It began as so many engineering projects do – the simple thought, “you know, it wouldn’t really be ALL that hard to do….”
One of my good friends drinks a lot of carbonated water, and on her wish list is a Sodastream carbonation system. I looked at those online, and it offended my open-source sensibilities that you have to buy the filling station, the proprietary CO2 bottles, the proprietary flavoring, and the proprietary bottles to fill. Really, I thought, one should be able to buy a tank of CO2, some appropriate fittings, and do this a whole lot cheaper.
Now I really don’t drink much soda, nor do I care for carbonated water, but as an engineering project this fascinated me. There are even excellent tutorials already available online on this very subject.
I walked myself down the street to the welding supply shop (I love living near a technical university – every resource right at your fingertips!) and I plunked my credit card on the counter and asked to buy a CO2 tank. “What size?” asked the sales person. Um… what are my options? I hadn’t even give it a thought. After some consideration, I went with a 5lb tank that would fit under the sink. “And what regulator would you like?” continued my helpful associate. Well, gees. I have no idea. “Are you making beer or soda?” he asked. Hey now, hey now – why does that matter? I can make what I want, none of your business! 🙂
But after some online research, I have become much more knowledgeable about regulators – and why they sell different ones for beer than for soda (and here I just thought the welding supply guy was trying to feel out how much of a beer drinker I was…). When you build a kegerator (which a startling high number of my mechanical engineering grad student friends have done), your goal is just to have enough pressure to drive the beer out of the keg, and to have an inert gas fill the gap in the keg (instead of air, which will make the beer go bad faster). But with a soda maker, you actually need to drive CO2 into solution, so you need more like 50-60psi instead of 7-10psi for beer. So if you bought a beer regulator with a second stage gauge that only goes to 30psi, you will peg the gauge when you try to go up to 60psi.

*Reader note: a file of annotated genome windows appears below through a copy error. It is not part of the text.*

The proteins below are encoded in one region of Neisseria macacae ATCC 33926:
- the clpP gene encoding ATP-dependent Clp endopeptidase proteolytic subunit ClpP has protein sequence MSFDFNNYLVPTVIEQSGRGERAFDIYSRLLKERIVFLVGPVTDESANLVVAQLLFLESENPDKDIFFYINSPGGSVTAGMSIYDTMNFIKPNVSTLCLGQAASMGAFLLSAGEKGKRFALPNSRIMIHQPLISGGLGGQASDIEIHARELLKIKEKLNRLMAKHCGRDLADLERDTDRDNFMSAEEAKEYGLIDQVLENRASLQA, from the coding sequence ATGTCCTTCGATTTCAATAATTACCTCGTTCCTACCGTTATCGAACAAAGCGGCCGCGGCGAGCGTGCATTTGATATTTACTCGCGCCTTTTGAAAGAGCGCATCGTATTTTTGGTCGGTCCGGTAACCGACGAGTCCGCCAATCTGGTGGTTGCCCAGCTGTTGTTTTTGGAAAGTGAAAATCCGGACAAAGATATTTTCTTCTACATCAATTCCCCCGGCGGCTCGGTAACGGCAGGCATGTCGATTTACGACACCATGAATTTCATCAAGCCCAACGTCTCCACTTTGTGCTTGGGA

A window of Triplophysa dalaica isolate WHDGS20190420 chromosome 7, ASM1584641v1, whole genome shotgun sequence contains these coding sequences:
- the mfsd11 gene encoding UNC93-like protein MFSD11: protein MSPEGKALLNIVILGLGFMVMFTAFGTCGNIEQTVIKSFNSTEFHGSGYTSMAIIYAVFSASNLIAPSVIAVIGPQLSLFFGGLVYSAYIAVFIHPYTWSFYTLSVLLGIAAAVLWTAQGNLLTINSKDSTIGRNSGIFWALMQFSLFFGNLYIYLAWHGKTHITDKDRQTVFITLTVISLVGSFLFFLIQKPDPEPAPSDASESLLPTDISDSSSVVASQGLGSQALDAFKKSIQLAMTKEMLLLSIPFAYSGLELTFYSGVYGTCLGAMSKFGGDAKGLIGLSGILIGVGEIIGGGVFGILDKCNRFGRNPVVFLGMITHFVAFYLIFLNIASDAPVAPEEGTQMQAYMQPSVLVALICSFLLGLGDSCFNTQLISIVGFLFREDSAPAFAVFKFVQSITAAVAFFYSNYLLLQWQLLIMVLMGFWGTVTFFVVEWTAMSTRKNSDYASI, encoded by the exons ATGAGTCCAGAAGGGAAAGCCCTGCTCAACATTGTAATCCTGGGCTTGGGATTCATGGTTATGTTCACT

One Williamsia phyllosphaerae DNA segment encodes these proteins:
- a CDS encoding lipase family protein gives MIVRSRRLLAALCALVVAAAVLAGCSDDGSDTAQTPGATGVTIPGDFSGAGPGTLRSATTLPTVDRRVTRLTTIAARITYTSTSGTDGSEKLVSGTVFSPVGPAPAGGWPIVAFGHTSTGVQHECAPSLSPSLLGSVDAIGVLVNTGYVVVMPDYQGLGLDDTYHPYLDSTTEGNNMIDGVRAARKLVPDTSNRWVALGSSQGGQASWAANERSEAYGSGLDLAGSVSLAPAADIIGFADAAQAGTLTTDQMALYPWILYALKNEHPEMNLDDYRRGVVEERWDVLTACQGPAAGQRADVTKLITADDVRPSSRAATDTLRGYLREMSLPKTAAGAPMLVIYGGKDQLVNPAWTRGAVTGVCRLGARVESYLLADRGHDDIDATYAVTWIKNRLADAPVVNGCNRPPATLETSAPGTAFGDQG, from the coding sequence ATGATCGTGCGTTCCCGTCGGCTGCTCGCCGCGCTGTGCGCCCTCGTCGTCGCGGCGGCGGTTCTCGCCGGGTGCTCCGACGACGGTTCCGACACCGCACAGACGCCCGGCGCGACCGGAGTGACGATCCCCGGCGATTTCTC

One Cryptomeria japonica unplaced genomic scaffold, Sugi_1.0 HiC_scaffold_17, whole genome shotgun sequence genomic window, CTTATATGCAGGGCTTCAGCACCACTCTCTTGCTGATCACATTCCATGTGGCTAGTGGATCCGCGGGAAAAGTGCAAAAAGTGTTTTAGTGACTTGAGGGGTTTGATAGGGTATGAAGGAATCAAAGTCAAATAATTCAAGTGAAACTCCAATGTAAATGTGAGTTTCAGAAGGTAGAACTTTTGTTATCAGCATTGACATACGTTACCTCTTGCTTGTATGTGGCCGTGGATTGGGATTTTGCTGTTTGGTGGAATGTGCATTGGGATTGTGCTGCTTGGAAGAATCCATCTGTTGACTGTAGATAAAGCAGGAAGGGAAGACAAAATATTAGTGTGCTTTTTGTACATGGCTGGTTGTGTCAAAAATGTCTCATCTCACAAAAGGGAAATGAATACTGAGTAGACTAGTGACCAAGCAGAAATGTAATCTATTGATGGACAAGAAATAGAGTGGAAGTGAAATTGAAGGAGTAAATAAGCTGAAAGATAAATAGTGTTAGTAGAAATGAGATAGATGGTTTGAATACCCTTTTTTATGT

Well you learn something every day.
After the tank and the regulator, which were the big ticket financial items, I placed a McMaster-Carr order for fittings, tubing, a 1/4 turn ball valve with a safety lock, and some bike tire valves.
It really didn’t take all that long to assemble once all the pieces in place. The only thing I would note is that I did also buy a bracket to secure the tank to the side of the cabinet – some of the online tutorials skip this step, and while the chance of danger is fairly small, it always makes me feel better to have pressurized tanks strapped down!
After the CO2 filling apparatus was installed, I eagerly tried filling one of the bottles with bike-tire-stem-modified caps I had done earlier that week in lab (drill press. panel punch. laser cut spacer ring. ftw.)
And, success! After some trial and error on how much time was needed to carbonate the water to the appropriate sparkling consistency, we have our own soda water!
So was it cheaper than just buying a Sodastream? Perhaps. Maybe. Not really. But was it a whole lot of fun, and much more satisfying? Oh yes. The damage:
- $22 Wall mounted bracket
- $64 regulator
- $80 5lb CO2 tank (each refill will only cost $20)
- $10 set of 12 tire stems
- $18 tubing and fittings
- Total: $194